A peaceful way to part: Why couples may want to consider a collaborative divorce

The unfortunate reality is that marriages often just don’t work out despite the best efforts of a couple to stay together. However, just because a couple is deciding to pursue a divorce doesn’t mean they automatically have to become mortal enemies determined to fight over every last detail in court.

To the contrary, those couples who decide to end their marriage have an option to do so in a peaceful, constructive environment focused on preserving relationships and producing results.

How exactly is this possible?

Through a process called collaborative law, former spouses and their attorneys gather to discuss important divorce issues — child support, spousal support, child custody and property division.etc. — outside of a courtroom.

Over the course of several sessions, the spouses and their attorneys will work hard to create a positive atmosphere where ideas can be exchanged and mutually acceptable solutions forged. In fact, financial advisors, counselors and even divorce coaches can even be brought in to assist.

One of the more remarkable elements of the collaborative law process is that all parties must sign what is known as a “participation agreement” that sets forth the structure of the sessions.

This agreement actually contains a provision expressly stating that if the talks collapse and the parties must go to court, both attorneys will have to withdraw from the case. As you can imagine, this creates an incentive for the couple to get things done.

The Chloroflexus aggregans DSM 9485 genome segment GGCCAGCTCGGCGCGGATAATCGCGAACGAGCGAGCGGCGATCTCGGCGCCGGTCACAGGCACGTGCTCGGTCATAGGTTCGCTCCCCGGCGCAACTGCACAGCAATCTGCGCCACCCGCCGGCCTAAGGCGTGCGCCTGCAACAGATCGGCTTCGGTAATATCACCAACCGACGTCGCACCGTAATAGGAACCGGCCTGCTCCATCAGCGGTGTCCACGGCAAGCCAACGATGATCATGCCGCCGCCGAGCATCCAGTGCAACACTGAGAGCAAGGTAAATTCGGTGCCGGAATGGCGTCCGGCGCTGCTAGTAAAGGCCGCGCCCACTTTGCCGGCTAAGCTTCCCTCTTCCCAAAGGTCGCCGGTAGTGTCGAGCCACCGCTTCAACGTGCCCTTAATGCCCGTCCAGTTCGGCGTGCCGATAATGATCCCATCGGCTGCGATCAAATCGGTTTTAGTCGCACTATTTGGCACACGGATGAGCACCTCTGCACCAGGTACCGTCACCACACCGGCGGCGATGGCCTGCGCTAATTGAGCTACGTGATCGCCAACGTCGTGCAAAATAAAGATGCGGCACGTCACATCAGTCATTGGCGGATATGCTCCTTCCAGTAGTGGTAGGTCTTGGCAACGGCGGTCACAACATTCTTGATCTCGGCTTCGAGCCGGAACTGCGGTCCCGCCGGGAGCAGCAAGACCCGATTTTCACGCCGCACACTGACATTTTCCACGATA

The advantages of the collaborative law process are numerous:

  • Couples save substantial money on legal expenses, as there is no need for frequent legal proceedings
  • Couples have complete control over the timetable, taking as much time or as little time as they need to work things out
  • Couples have the power to make their own decisions without turning to a judge who may not understand their unique family dynamics
  • Couples can spare children from traumatic legal battles
  • Couples can set a productive tone for their post-divorce life

Whether collaborative divorce actually works for a couple depends upon their willingness and their ability to work together. For example, if the decision to end a marriage is only a few weeks old, it may still be too early — and too painful — to come together to work on important divorce-related issues.

Stay tuned for more from our Ft. Worth family law blog …

To learn more about traditional dissolution of marriage, divorce mediation or collaborative divorce, contact an experienced and skilled legal professional.

This post is for informational purposes only and is not to be construed as legal advice.


WLTX, “Collaborative divorce offers options to court battles,” Maura Ammenheuser, March 21, 2013